In what can be seen as the offer of an olive branch to legislators, Samsung announced that it is adding two new security features to its forthcoming Galaxy S5 smartphone that could bring down the growing number of mobile thefts in the country.
Phone manufacturers and carriers have been under pressure from authorities to incorporate kill switches in their products in order to prevent the widespread trend of mobile phone thefts, which cost consumers around $30billion in 2012. Last year, all the major US cities reported an increase in handheld device thefts, despite law enforcement agencies taking notice of the situation.
However, last week, reports emerged that several states are seriously considering the idea of passing a bill that would require all mobile phones to have anti-theft devices, after which Samsung – which relies heavily on its American sales – has sprung into action.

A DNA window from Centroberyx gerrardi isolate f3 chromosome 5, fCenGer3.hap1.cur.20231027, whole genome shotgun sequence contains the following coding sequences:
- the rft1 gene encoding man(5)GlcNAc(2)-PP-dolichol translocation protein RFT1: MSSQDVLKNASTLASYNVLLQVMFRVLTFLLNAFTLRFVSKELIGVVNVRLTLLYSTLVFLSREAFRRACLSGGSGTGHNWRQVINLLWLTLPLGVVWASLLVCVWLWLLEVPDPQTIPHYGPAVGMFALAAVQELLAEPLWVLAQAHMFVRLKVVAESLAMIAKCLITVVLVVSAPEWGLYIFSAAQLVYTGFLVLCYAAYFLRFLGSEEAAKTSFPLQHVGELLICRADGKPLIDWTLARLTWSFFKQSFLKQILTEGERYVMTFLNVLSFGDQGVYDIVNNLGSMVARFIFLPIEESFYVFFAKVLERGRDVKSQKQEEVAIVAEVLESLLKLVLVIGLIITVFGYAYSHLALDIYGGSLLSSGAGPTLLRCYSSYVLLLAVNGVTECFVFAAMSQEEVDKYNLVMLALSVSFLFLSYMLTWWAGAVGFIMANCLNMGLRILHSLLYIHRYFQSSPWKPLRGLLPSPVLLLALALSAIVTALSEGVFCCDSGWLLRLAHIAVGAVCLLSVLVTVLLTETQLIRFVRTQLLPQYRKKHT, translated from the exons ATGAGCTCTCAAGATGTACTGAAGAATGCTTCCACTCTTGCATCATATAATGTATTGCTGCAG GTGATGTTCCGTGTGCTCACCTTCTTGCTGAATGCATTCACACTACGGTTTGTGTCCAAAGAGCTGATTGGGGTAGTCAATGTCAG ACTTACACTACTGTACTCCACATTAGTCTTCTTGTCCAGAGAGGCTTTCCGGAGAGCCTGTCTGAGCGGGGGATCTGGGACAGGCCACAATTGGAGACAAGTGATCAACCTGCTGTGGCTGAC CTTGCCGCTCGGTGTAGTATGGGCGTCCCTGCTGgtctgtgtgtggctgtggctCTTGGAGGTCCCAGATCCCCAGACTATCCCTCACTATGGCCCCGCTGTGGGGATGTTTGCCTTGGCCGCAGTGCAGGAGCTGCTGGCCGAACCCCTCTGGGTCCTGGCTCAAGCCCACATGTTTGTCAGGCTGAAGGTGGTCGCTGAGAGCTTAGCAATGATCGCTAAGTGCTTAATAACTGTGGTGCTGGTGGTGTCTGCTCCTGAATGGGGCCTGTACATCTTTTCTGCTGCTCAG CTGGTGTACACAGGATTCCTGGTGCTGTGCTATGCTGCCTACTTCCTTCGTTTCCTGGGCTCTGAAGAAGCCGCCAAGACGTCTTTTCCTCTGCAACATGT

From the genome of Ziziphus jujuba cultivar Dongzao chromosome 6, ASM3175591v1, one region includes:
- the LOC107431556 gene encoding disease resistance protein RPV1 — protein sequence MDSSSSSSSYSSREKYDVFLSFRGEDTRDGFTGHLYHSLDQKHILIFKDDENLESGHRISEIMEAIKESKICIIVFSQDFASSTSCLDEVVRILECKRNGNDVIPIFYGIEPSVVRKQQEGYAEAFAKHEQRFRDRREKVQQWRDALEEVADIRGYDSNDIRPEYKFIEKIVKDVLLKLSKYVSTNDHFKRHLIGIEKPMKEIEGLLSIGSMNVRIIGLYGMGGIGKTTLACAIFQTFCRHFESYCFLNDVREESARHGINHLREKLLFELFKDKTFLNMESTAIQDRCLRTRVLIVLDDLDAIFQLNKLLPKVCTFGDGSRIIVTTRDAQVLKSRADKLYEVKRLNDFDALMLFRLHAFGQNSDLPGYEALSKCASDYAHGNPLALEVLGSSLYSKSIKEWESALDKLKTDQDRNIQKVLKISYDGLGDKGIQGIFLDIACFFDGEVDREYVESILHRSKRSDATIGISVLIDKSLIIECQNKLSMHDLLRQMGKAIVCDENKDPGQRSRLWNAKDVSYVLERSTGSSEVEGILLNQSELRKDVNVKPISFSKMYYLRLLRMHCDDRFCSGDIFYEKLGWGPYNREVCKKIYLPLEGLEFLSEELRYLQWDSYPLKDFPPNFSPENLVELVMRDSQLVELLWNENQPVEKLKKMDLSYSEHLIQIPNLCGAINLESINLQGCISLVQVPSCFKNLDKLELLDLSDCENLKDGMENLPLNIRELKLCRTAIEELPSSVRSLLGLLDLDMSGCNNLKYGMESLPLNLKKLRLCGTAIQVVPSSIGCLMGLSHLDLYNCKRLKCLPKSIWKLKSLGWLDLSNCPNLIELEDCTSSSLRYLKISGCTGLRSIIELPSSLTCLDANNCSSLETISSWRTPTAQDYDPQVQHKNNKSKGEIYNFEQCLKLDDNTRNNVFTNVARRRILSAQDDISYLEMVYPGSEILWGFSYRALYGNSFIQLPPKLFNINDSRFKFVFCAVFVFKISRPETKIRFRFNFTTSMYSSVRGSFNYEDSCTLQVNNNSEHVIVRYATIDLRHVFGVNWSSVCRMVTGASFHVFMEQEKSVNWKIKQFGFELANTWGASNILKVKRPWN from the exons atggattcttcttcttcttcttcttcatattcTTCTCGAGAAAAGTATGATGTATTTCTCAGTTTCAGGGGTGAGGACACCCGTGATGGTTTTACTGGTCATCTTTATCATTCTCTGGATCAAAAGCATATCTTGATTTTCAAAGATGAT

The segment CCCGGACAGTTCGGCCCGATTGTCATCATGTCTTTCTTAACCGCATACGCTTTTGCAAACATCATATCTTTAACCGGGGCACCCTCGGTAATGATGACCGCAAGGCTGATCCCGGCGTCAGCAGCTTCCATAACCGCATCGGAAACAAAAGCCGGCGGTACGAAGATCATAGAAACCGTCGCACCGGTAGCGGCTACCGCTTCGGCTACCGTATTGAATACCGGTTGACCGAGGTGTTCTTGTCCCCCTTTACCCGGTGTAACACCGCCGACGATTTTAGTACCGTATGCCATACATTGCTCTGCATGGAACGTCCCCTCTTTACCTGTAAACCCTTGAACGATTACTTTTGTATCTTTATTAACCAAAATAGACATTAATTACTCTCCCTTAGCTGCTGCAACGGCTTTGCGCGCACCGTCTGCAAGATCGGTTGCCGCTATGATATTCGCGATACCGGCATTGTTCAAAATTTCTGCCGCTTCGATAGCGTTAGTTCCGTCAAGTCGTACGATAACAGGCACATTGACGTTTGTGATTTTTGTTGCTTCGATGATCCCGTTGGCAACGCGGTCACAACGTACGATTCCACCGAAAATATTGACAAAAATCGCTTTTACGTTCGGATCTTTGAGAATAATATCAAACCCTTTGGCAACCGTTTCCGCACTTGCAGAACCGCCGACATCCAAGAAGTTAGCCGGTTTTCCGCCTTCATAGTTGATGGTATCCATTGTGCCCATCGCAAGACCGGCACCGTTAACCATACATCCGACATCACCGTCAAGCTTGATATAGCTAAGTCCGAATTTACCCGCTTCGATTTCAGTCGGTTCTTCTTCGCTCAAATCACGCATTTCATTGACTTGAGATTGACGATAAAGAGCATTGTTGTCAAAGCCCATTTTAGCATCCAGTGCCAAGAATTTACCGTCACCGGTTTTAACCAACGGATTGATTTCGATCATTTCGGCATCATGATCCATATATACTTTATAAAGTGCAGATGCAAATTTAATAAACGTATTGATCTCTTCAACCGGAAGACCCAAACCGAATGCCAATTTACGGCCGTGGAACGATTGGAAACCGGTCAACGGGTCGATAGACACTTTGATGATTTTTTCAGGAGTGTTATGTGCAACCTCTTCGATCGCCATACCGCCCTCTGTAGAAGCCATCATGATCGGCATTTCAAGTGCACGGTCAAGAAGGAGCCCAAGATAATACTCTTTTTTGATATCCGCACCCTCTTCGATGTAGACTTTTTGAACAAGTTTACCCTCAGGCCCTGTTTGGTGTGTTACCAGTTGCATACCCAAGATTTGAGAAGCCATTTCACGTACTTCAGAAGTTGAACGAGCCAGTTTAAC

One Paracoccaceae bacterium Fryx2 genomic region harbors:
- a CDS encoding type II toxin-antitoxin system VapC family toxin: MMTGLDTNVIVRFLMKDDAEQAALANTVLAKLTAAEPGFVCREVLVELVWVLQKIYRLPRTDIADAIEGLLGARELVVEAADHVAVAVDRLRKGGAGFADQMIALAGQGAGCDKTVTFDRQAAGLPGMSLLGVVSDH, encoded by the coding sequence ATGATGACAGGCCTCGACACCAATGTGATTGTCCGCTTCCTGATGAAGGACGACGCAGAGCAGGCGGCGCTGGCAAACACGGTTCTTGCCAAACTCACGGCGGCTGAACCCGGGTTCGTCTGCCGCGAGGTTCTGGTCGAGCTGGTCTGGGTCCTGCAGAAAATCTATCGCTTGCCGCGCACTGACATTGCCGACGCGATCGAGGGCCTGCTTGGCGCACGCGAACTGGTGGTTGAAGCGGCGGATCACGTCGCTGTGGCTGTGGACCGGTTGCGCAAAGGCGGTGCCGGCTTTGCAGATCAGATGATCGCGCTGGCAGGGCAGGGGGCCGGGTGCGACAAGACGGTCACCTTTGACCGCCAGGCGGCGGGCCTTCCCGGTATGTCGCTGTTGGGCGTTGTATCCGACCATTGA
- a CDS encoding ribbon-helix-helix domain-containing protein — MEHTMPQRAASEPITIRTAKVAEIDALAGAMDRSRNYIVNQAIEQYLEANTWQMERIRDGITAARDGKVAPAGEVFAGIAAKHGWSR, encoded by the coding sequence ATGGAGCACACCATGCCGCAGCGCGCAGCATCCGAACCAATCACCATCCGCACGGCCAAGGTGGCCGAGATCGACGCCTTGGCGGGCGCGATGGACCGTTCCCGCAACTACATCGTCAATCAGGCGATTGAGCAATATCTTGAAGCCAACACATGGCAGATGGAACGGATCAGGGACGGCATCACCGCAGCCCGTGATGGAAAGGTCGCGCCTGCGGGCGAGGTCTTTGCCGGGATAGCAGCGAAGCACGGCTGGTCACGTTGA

The world's biggest phone manufacturer will be shipping its Samsung Galaxy S5 smartphones with two new features. The first one, "Find My Mobile," will let users trace their phones, enforce a lock and then make it ring at its loudest for one minute even if it's set on silent.
And to make sure that thieves don't get to disable "Find My Mobile," the company has also introduced a feature called "Reactivation Lock," which locks down the phone as soon as an unauthorized attempt to disable its security options or reset it is made.
While Samsung's gesture looks promising, similar features have existed on iPhones for a while now, and they haven't been effective in preventing mobile-related crimes. Skeptics also believe that it is just an attempt to pacify government officials like San Francisco District Attorney George Gascon and New York Attorney General Eric Schneiderman, both of whom have demanded the introduction of kill switches in the phone industry.
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